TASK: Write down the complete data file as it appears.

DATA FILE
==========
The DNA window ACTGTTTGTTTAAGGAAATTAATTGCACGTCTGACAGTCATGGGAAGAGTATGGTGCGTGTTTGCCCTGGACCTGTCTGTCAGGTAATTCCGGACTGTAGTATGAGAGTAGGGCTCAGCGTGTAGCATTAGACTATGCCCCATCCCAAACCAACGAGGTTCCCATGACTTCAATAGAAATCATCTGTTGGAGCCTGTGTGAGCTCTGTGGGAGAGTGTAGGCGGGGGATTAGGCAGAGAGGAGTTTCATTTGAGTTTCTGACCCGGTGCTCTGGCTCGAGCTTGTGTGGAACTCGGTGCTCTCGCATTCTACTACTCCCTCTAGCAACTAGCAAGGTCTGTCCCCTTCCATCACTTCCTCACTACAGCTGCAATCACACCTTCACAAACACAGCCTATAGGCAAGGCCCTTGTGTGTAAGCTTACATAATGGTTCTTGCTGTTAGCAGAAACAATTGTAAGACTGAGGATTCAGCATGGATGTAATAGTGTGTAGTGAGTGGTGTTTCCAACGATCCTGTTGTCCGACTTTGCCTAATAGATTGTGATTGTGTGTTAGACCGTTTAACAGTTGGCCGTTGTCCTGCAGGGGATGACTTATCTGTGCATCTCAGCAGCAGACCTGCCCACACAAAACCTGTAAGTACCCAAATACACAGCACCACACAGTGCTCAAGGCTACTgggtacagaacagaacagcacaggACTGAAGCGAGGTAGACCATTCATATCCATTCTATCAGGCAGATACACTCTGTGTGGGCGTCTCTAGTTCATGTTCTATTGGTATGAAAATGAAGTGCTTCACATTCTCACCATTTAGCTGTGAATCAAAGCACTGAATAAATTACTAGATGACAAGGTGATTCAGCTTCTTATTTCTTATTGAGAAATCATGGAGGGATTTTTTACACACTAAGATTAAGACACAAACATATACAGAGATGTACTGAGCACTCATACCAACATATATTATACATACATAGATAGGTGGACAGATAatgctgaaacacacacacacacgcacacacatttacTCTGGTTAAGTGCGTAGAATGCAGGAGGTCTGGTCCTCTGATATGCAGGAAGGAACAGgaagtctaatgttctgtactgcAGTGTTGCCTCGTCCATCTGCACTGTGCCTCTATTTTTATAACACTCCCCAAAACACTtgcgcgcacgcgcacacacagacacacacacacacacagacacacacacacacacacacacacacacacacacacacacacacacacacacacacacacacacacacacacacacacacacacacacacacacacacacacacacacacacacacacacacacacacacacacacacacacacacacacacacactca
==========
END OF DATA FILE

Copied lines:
The DNA window ACTGTTTGTTTAAGGAAATTAATTGCACGTCTGACAGTCATGGGAAGAGTATGGTGCGTGTTTGCCCTGGACCTGTCTGTCAGGTAATTCCGGACTGTAGTATGAGAGTAGGGCTCAGCGTGTAGCATTAGACTATGCCCCATCCCAAACCAACGAGGTTCCCATGACTTCAATAGAAATCATCTGTTGGAGCCTGTGTGAGCTCTGTGGGAGAGTGTAGGCGGGGGATTAGGCAGAGAGGAGTTTCATTTGAGTTTCTGACCCGGTGCTCTGGCTCGAGCTTGTGTGGAACTCGGTGCTCTCGCATTCTACTACTCCCTCTAGCAACTAGCAAGGTCTGTCCCCTTCCATCACTTCCTCACTACAGCTGCAATCACACCTTCACAAACACAGCCTATAGGCAAGGCCCTTGTGTGTAAGCTTACATAATGGTTCTTGCTGTTAGCAGAAACAATTGTAAGACTGAGGATTCAGCATGGATGTAATAGTGTGTAGTGAGTGGTGTTTCCAACGATCCTGTTGTCCGACTTTGCCTAATAGATTGTGATTGTGTGTTAGACCGTTTAACAGTTGGCCGTTGTCCTGCAGGGGATGACTTATCTGTGCATCTCAGCAGCAGACCTGCCCACACAAAACCTGTAAGTACCCAAATACACAGCACCACACAGTGCTCAAGGCTACTgggtacagaacagaacagcacaggACTGAAGCGAGGTAGACCATTCATATCCATTCTATCAGGCAGATACACTCTGTGTGGGCGTCTCTAGTTCATGTTCTATTGGTATGAAAATGAAGTGCTTCACATTCTCACCATTTAGCTGTGAATCAAAGCACTGAATAAATTACTAGATGACAAGGTGATTCAGCTTCTTATTTCTTATTGAGAAATCATGGAGGGATTTTTTACACACTAAGATTAAGACACAAACATATACAGAGATGTACTGAGCACTCATACCAACATATATTATACATACATAGATAGGTGGACAGATAatgctgaaacacacacacacacgcacacacatttacTCTGGTTAAGTGCGTAGAATGCAGGAGGTCTGGTCCTCTGATATGCAGGAAGGAACAGgaagtctaatgttctgtactgcAGTGTTGCCTCGTCCATCTGCACTGTGCCTCTATTTTTATAACACTCCCCAAAACACTtgcgcgcacgcgcacacacagacacacacacacacacagacacacacacacacacacacacacacacacacacacacacacacacacacacacacacacacacacacacacacacacacacacacacacacacacacacacacacacacacacacacacacacacacacacacacacacacacacacacacacactca